Farm Bills: Watershed moment or Subterfuge?
The last monsoon session of Parliament saw a lot of hue and cry over the Farm Bills that the Union Government had formulated. The high political drama had eventually led to the suspension of a few Members of Parliament for 7 days who rushed to the well of the House.
The three bills passed are farmers’ Produce Trade and Commerce (Promotion and facilitation) Bill, 2020; the farmers’ (Empowerment and Protection) Agreement of Price Assurance and Farm Service Bill, 2020. The Essential Commodities (Amendment) Bill, 2020 was passed earlier.
The Farmers’ Produce Trade and Commerce (Promotion and Facilitation) Bill seeks to allow farmers to sell their produce outside APMC ‘mandis’ to whoever they want. The Bill prohibits the state governments and APMCs from levying any market fee, cess or any other charge on the trade of scheduled farmers’ produce outside the APMC notified markets.
Farmers’ (Empowerment and Protection) Agreement of Price Assurance and farm services bill provides a framework for farmers to engage in contract farming, i.e, farming as per an agreement with the buyer before sowing, under which farmer promises to sell his produce to the buyer at a pre-determined price. The bill also allows private buyers to hoard essential commodities for future sales, which only government authorised agents could do earlier. The Essential Commodities (Amendment) Bill, 2020 makes provision for the removal of items such as cereals and pulses from the list of essential commodities’ list. The Bill aims at legitimizing what would otherwise be called as hoarding, without the government even having the capability of knowing which stock of which grain exists with who.
Even the place and time of stock would not be known.
While Prime Minister Narendra Modi hailed the Farm Bills and called their passage a ‘watershed moment’ for Indian farmers, the Opposition termed the Bill ant- farmer and compared them with a death warrant. The farmers particularly in agriculture dominated states like Haryana, Punjab and Uttar Pradesh are apprehensive about not getting the government promised Minimum support price (MSP). They are also concerned about the upper hand that the huge agri-business companies and big retailers would have during the negotiations. They fear that the huge companies would easily dictate the price at later stages.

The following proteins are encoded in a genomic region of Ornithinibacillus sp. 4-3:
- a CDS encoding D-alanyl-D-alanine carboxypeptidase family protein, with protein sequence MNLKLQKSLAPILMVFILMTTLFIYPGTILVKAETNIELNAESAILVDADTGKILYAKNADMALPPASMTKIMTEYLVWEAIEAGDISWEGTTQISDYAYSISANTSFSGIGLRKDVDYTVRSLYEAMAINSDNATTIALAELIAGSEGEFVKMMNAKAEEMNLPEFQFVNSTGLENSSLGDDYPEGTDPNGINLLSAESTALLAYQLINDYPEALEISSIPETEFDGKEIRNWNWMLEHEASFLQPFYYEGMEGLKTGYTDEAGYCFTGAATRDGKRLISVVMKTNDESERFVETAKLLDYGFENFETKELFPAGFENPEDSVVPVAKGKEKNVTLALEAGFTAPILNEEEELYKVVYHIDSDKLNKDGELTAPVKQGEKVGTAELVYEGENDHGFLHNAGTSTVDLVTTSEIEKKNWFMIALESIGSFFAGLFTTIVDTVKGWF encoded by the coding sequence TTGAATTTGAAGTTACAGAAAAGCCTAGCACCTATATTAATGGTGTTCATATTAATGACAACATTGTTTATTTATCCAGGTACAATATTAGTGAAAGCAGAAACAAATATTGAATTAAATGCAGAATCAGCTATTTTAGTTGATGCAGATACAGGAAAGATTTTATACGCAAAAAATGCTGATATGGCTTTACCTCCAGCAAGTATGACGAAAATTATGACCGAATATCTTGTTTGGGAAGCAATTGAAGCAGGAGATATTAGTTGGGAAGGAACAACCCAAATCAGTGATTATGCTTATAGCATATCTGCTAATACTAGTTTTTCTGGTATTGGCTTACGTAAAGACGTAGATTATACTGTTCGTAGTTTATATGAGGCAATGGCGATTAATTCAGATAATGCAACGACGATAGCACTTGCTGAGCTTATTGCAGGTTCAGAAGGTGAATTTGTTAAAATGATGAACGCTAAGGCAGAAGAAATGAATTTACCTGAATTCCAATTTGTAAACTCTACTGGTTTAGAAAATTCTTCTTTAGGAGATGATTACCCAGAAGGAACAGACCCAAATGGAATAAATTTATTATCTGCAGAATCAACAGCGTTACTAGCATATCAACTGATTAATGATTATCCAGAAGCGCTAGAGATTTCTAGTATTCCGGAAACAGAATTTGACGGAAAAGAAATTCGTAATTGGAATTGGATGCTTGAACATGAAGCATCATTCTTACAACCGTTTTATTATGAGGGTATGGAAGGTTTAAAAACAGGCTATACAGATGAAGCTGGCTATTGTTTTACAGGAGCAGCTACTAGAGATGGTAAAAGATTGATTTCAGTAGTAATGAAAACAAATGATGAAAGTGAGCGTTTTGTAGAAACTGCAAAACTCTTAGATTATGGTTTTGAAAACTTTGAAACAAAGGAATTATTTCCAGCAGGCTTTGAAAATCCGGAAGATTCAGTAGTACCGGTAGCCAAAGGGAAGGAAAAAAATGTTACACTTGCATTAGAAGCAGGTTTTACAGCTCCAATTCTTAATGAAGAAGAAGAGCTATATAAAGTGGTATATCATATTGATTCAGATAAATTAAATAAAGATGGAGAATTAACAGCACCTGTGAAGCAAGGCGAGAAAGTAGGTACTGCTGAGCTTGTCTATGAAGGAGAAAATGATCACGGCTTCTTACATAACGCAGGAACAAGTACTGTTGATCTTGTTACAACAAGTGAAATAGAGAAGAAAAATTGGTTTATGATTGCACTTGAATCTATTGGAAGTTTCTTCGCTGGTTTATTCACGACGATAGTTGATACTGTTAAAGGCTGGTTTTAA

No doubt that the government had the good intentions of making the agricultural market more competitive and cost-cutting. Moreover, the Bills in combo seek to attract Foreign Direct Investment (FDI) in the cash strapped agro-economy. But, good law must look into both positive and negative effects of the same. While the intention of the government is good, its practical ramifications might be dangerous. What if the essential commodities are hoarded giving rise to price hike? Cereals and pulses are included in our staple food. If they are not easily accessible at a lower cost, would it not compromise the food security of the masses? The government should come clear on this.
The Bill would substantially reduce the source of income of the states which are already staggering due to Goods and Service Tax (GST). What if the big retailers dictate price to the small farmers?
Already the small farmers are in a compromising position even though there is a Minimum Support Price (MSP) in APMC mandis. When the open market comes into force, would the APMCs exist for a longer run? There remains a doubt. The government should ensure legally that if a farmer wants to sell his/her produce in the APMC at Minimum Support Price(MSP), the state is bound to procure them to protect the small farmers.
By- Mokhjumi Ahmed
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